How Should Global Cities Manage an Influx of Wealthy Foreign Residents?
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Finance & Accounting Policy Jan 1, 2024

How Should Global Cities Manage an Influx of Wealthy Foreign Residents?

In an age of remote work, the trend will only continue. So how can governments take advantage of the benefits while mitigating the harms?

apartment building with national flags displayed

Michael Meier

Based on the research of

João Guerreiro

Sergio Rebelo

Pedro Teles

Summary Popular global cities have seen influxes of wealthy foreigners, and governments have struggled to find the best response. The newcomers are a boon to local economies but also bring increases in rents, traffic, and congestion. New research uses a mathematical model to identify the optimal policy approach to this phenomenon: taxing capital gains on property sales and using the revenue to help offset the harms caused to locals.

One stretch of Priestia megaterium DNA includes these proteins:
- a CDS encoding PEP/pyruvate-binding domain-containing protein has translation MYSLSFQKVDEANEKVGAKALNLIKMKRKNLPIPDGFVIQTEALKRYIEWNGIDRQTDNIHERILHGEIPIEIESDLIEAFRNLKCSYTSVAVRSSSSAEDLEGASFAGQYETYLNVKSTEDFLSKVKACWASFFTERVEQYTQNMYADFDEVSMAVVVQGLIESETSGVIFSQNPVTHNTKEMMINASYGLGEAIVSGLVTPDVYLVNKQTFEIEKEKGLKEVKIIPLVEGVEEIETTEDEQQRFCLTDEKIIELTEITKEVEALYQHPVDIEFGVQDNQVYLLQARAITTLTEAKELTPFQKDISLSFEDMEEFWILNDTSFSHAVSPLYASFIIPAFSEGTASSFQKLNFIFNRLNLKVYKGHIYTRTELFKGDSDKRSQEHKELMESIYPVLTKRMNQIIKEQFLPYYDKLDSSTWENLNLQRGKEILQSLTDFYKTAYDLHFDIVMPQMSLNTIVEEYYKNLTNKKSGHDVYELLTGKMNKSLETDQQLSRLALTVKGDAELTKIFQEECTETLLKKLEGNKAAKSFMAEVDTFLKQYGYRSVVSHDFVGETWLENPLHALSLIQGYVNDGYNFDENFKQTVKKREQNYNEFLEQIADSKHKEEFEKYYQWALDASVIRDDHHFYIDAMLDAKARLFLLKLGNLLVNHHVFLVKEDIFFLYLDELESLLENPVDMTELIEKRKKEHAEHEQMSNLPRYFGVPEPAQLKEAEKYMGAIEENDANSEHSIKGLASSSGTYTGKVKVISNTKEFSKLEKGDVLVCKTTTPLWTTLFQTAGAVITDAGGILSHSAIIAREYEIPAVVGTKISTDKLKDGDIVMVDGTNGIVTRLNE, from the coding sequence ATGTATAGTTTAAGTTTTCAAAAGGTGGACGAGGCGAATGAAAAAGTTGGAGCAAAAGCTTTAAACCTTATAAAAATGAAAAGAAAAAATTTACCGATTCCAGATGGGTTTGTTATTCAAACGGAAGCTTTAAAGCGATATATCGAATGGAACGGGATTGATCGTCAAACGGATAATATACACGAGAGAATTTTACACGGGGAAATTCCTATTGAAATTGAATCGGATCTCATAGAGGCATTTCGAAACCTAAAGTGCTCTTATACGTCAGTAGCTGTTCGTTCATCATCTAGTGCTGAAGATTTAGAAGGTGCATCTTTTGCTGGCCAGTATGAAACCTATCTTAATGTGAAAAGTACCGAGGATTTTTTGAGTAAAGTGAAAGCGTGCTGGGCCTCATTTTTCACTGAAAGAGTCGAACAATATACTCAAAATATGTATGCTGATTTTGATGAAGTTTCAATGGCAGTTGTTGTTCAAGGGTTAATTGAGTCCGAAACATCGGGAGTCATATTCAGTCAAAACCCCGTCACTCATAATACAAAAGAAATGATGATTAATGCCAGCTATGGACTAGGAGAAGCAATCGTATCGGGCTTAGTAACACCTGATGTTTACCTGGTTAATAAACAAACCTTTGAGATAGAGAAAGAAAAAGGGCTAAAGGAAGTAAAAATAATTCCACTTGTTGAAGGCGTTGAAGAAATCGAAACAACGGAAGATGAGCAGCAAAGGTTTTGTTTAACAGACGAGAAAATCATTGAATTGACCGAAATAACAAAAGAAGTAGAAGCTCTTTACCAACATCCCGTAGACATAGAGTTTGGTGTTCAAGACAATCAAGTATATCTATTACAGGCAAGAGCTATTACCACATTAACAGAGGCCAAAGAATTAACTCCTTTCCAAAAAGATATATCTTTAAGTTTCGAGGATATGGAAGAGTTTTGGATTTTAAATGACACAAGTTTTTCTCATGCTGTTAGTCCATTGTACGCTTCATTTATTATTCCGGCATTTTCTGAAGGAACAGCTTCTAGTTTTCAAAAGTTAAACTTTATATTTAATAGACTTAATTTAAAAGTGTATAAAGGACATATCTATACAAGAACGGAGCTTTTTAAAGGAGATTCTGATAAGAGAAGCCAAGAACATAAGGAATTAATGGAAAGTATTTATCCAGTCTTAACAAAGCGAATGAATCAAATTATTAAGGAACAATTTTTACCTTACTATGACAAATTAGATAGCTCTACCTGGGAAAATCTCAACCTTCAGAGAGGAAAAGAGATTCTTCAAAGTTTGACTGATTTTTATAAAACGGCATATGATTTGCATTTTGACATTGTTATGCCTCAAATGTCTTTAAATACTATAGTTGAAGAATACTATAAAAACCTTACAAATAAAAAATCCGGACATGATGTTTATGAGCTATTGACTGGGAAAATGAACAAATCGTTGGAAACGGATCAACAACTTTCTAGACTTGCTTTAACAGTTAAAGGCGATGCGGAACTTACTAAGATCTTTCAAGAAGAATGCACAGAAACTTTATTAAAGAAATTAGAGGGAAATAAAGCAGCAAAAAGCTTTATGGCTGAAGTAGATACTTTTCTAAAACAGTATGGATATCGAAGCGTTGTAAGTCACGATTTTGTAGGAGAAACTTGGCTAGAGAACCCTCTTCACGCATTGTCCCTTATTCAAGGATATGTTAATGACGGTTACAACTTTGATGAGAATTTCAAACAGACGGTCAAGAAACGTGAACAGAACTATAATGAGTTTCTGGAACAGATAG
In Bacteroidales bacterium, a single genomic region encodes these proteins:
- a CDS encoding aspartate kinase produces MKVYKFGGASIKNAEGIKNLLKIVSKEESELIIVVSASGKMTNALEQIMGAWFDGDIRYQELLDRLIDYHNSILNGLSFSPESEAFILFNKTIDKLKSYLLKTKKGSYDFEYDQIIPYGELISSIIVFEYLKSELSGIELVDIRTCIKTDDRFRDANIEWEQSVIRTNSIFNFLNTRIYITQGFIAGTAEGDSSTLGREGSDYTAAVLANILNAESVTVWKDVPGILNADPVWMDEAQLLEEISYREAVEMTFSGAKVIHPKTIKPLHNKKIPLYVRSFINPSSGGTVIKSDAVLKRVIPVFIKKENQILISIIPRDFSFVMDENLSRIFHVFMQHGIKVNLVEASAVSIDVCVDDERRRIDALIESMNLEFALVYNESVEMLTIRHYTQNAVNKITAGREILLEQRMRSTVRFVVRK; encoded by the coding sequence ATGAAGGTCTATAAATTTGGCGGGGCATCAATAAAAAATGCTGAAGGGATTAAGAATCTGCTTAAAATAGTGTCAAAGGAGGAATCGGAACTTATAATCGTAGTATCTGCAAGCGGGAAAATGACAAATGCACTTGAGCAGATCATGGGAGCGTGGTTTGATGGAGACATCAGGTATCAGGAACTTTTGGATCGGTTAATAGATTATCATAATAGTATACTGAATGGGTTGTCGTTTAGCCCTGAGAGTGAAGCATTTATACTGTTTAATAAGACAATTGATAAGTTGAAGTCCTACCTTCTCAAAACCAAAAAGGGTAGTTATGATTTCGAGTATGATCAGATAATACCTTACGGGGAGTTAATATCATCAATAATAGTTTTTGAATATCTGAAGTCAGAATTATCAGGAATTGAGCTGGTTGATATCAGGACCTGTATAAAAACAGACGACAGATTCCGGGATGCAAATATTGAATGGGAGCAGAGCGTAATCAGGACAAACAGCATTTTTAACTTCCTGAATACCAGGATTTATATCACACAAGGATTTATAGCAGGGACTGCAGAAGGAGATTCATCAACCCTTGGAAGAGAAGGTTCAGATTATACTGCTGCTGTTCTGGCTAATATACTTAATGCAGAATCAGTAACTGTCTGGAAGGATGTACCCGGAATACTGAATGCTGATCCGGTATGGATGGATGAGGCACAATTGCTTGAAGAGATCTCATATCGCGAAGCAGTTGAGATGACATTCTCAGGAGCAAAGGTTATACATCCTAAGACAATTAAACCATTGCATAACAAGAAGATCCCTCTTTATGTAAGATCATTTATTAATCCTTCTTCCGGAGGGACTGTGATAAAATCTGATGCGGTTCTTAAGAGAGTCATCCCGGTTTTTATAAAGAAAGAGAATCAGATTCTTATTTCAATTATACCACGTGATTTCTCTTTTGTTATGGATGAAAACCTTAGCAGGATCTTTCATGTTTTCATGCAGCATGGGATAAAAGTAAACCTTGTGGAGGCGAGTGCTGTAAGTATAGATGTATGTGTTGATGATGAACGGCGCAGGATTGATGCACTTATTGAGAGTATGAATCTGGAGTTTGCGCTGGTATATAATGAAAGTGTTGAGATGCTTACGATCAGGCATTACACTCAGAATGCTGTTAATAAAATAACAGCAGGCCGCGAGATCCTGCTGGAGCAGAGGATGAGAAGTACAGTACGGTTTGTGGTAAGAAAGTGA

Who among us hasn’t dreamed—even just in passing—about starting life afresh in some far-flung place?

In recent decades, the decreased cost of air travel and the rise of remote work have made that dream a reality for some. Popular global cities, including Paris and Venice, have seen a surge of foreign arrivals from wealthy countries, laptops in hand and stars in their eyes, settling in for months or longer.

Among locals, reactions are mixed. Affluent foreigners patronize local stores and restaurants, but bring with them increases in rents, traffic, and congestion, as well as cultural changes.